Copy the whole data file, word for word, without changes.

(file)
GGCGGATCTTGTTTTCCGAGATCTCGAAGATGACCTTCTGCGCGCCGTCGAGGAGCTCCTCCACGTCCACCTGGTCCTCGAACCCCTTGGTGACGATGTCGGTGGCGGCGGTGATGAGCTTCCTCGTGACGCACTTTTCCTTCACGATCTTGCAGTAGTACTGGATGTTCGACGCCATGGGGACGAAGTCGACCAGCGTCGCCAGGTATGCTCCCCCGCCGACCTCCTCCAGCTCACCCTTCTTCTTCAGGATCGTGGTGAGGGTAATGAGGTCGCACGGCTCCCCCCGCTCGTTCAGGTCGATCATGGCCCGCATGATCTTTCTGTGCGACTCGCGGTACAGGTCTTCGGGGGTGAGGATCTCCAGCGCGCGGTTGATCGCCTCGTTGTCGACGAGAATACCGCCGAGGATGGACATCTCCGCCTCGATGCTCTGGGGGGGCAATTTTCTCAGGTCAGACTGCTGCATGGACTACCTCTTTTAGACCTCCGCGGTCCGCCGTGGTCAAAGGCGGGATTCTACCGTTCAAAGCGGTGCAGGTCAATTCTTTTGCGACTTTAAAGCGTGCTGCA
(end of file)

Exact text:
GGCGGATCTTGTTTTCCGAGATCTCGAAGATGACCTTCTGCGCGCCGTCGAGGAGCTCCTCCACGTCCACCTGGTCCTCGAACCCCTTGGTGACGATGTCGGTGGCGGCGGTGATGAGCTTCCTCGTGACGCACTTTTCCTTCACGATCTTGCAGTAGTACTGGATGTTCGACGCCATGGGGACGAAGTCGACCAGCGTCGCCAGGTATGCTCCCCCGCCGACCTCCTCCAGCTCACCCTTCTTCTTCAGGATCGTGGTGAGGGTAATGAGGTCGCACGGCTCCCCCCGCTCGTTCAGGTCGATCATGGCCCGCATGATCTTTCTGTGCGACTCGCGGTACAGGTCTTCGGGGGTGAGGATCTCCAGCGCGCGGTTGATCGCCTCGTTGTCGACGAGAATACCGCCGAGGATGGACATCTCCGCCTCGATGCTCTGGGGGGGCAATTTTCTCAGGTCAGACTGCTGCATGGACTACCTCTTTTAGACCTCCGCGGTCCGCCGTGGTCAAAGGCGGGATTCTACCGTTCAAAGCGGTGCAGGTCAATTCTTTTGCGACTTTAAAGCGTGCTGCA